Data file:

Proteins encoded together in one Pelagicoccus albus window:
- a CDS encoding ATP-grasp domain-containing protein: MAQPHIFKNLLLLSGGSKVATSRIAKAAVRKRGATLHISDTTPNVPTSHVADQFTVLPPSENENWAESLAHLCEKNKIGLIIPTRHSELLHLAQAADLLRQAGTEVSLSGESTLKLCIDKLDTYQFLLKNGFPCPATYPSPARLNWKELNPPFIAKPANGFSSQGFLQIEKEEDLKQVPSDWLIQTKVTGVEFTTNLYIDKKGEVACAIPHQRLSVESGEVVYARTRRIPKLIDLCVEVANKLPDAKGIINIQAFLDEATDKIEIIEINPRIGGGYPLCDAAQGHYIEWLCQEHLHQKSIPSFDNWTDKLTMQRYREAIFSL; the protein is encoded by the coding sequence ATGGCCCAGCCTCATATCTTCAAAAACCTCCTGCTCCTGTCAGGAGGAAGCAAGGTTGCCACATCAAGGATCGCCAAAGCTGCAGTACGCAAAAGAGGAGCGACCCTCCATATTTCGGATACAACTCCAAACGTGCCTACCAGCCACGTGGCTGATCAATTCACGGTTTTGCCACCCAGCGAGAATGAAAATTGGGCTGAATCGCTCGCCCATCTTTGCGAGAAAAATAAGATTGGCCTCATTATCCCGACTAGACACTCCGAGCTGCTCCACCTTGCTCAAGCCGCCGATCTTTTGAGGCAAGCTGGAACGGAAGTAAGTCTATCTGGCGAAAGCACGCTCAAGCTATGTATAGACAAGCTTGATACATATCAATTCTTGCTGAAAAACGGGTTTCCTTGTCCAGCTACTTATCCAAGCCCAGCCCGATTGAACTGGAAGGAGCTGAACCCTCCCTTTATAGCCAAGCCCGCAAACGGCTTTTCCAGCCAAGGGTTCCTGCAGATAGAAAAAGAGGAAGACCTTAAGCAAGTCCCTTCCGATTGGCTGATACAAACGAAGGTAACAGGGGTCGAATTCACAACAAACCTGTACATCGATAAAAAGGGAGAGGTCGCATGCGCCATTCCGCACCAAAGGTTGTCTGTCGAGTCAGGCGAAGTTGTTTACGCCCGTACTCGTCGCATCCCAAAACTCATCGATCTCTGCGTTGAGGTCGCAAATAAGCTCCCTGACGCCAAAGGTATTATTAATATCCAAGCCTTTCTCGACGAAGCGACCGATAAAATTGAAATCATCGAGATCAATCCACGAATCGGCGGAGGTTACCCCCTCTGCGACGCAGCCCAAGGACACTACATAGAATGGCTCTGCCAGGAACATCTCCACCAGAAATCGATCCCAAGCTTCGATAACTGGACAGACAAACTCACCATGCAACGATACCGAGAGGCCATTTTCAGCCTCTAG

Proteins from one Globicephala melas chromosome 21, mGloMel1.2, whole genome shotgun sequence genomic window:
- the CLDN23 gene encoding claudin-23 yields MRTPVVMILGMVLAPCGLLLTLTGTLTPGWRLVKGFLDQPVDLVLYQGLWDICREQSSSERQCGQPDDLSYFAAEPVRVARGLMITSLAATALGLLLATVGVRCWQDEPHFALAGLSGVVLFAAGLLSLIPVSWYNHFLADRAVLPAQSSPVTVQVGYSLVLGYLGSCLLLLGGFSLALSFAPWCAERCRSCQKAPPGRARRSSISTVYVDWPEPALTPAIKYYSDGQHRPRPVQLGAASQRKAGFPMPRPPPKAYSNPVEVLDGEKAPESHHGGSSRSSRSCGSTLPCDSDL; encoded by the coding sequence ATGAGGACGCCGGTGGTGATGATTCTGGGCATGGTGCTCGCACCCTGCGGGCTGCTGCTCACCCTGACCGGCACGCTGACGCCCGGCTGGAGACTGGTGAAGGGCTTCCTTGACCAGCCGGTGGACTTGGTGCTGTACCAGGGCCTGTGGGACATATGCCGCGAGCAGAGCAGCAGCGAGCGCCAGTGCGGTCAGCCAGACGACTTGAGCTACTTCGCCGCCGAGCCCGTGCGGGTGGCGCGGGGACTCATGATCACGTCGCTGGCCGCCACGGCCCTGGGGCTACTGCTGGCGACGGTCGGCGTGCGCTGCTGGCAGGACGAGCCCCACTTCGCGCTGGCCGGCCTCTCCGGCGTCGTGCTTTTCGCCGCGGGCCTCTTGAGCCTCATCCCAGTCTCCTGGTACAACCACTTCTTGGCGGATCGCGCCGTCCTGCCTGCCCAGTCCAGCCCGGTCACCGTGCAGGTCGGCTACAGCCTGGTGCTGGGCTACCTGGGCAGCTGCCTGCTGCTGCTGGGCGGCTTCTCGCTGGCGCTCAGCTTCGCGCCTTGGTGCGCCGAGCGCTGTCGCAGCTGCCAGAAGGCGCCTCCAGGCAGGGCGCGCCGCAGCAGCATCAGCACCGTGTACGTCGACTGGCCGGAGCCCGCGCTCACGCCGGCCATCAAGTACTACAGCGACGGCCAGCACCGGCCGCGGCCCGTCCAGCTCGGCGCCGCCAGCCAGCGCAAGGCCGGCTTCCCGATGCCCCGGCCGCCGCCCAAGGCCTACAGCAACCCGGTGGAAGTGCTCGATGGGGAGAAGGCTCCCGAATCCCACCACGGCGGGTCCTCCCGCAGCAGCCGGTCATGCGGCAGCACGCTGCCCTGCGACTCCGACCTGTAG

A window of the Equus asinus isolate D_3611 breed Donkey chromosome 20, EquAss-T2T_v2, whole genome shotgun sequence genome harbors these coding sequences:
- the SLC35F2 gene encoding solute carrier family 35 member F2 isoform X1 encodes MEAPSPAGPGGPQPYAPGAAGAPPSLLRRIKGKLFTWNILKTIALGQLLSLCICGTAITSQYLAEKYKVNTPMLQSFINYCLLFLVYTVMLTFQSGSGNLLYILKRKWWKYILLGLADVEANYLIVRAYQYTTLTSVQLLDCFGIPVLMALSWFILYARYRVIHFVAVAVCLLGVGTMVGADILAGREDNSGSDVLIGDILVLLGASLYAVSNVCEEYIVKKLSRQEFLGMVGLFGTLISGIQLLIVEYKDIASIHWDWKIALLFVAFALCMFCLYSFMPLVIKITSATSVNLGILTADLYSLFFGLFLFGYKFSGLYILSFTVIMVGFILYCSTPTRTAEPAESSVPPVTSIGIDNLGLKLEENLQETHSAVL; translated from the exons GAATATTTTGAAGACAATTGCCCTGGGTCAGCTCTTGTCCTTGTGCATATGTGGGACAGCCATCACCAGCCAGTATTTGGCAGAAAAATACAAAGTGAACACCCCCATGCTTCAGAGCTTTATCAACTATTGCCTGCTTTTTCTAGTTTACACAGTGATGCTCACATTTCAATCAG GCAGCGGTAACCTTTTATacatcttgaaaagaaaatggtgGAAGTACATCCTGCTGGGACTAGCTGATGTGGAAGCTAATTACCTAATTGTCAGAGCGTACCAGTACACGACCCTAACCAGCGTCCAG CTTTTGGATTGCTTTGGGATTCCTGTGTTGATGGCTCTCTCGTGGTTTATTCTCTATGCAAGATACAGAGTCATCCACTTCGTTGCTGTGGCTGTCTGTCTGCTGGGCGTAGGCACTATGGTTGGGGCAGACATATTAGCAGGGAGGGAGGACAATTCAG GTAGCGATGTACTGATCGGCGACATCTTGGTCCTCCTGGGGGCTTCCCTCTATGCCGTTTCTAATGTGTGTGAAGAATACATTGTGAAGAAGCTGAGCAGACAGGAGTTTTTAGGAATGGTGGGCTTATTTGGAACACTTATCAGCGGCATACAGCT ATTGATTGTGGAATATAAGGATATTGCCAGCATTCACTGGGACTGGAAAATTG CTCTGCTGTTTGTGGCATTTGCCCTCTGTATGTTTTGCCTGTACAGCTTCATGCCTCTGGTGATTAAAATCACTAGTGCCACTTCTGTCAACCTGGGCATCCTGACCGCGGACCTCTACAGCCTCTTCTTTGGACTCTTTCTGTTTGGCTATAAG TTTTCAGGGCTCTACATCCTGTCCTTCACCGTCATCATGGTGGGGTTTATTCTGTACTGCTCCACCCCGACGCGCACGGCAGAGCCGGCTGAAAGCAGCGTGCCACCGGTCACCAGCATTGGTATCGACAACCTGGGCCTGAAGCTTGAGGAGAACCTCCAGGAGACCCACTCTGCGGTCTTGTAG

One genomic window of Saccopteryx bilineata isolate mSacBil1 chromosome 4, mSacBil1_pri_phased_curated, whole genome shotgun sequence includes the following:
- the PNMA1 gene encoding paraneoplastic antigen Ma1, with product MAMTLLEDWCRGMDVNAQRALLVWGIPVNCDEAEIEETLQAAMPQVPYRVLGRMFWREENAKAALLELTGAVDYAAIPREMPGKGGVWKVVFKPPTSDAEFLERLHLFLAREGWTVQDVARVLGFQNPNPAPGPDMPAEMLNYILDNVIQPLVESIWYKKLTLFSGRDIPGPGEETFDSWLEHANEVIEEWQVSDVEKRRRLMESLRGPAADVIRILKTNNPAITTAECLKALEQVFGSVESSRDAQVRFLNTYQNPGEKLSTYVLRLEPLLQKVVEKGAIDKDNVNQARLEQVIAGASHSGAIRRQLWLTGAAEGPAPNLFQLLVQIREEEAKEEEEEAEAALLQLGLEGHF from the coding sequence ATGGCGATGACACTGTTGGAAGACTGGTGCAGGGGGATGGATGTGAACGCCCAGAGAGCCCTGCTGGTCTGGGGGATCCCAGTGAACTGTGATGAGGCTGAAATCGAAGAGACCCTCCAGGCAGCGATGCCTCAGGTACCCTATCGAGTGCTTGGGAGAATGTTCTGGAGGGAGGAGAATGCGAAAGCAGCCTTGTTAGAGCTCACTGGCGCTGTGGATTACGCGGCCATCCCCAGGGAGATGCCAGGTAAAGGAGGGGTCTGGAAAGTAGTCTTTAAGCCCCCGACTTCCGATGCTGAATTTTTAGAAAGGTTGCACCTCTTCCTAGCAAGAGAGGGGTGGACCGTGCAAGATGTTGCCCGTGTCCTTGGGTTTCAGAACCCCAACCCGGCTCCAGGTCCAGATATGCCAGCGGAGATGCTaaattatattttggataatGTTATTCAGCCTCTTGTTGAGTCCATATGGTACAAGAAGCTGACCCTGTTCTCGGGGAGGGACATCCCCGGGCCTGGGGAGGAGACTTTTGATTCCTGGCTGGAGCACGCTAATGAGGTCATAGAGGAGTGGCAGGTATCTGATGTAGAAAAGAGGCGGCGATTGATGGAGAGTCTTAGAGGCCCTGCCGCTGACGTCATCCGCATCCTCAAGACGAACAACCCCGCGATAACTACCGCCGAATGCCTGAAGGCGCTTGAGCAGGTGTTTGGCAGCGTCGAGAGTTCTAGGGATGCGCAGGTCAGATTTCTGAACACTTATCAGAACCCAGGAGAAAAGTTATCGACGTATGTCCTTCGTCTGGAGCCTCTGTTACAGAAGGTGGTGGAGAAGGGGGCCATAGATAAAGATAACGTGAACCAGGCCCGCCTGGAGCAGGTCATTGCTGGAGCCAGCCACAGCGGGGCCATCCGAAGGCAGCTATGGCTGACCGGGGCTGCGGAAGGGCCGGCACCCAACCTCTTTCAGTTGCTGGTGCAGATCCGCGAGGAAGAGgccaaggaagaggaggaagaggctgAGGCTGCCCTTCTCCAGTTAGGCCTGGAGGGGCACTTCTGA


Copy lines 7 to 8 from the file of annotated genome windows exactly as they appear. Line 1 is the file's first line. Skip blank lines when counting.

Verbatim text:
One genomic window of Saccopteryx bilineata isolate mSacBil1 chromosome 4, mSacBil1_pri_phased_curated, whole genome shotgun sequence includes the following:
- the PNMA1 gene encoding paraneoplastic antigen Ma1, with product MAMTLLEDWCRGMDVNAQRALLVWGIPVNCDEAEIEETLQAAMPQVPYRVLGRMFWREENAKAALLELTGAVDYAAIPREMPGKGGVWKVVFKPPTSDAEFLERLHLFLAREGWTVQDVARVLGFQNPNPAPGPDMPAEMLNYILDNVIQPLVESIWYKKLTLFSGRDIPGPGEETFDSWLEHANEVIEEWQVSDVEKRRRLMESLRGPAADVIRILKTNNPAITTAECLKALEQVFGSVESSRDAQVRFLNTYQNPGEKLSTYVLRLEPLLQKVVEKGAIDKDNVNQARLEQVIAGASHSGAIRRQLWLTGAAEGPAPNLFQLLVQIREEEAKEEEEEAEAALLQLGLEGHF from the coding sequence ATGGCGATGACACTGTTGGAAGACTGGTGCAGGGGGATGGATGTGAACGCCCAGAGAGCCCTGCTGGTCTGGGGGATCCCAGTGAACTGTGATGAGGCTGAAATCGAAGAGACCCTCCAGGCAGCGATGCCTCAGGTACCCTATCGAGTGCTTGGGAGAATGTTCTGGAGGGAGGAGAATGCGAAAGCAGCCTTGTTAGAGCTCACTGGCGCTGTGGATTACGCGGCCATCCCCAGGGAGATGCCAGGTAAAGGAGGGGTCTGGAAAGTAGTCTTTAAGCCCCCGACTTCCGATGCTGAATTTTTAGAAAGGTTGCACCTCTTCCTAGCAAGAGAGGGGTGGACCGTGCAAGATGTTGCCCGTGTCCTTGGGTTTCAGAACCCCAACCCGGCTCCAGGTCCAGATATGCCAGCGGAGATGCTaaattatattttggataatGTTATTCAGCCTCTTGTTGAGTCCATATGGTACAAGAAGCTGACCCTGTTCTCGGGGAGGGACATCCCCGGGCCTGGGGAGGAGACTTTTGATTCCTGGCTGGAGCACGCTAATGAGGTCATAGAGGAGTGGCAGGTATCTGATGTAGAAAAGAGGCGGCGATTGATGGAGAGTCTTAGAGGCCCTGCCGCTGACGTCATCCGCATCCTCAAGACGAACAACCCCGCGATAACTACCGCCGAATGCCTGAAGGCGCTTGAGCAGGTGTTTGGCAGCGTCGAGAGTTCTAGGGATGCGCAGGTCAGATTTCTGAACACTTATCAGAACCCAGGAGAAAAGTTATCGACGTATGTCCTTCGTCTGGAGCCTCTGTTACAGAAGGTGGTGGAGAAGGGGGCCATAGATAAAGATAACGTGAACCAGGCCCGCCTGGAGCAGGTCATTGCTGGAGCCAGCCACAGCGGGGCCATCCGAAGGCAGCTATGGCTGACCGGGGCTGCGGAAGGGCCGGCACCCAACCTCTTTCAGTTGCTGGTGCAGATCCGCGAGGAAGAGgccaaggaagaggaggaagaggctgAGGCTGCCCTTCTCCAGTTAGGCCTGGAGGGGCACTTCTGA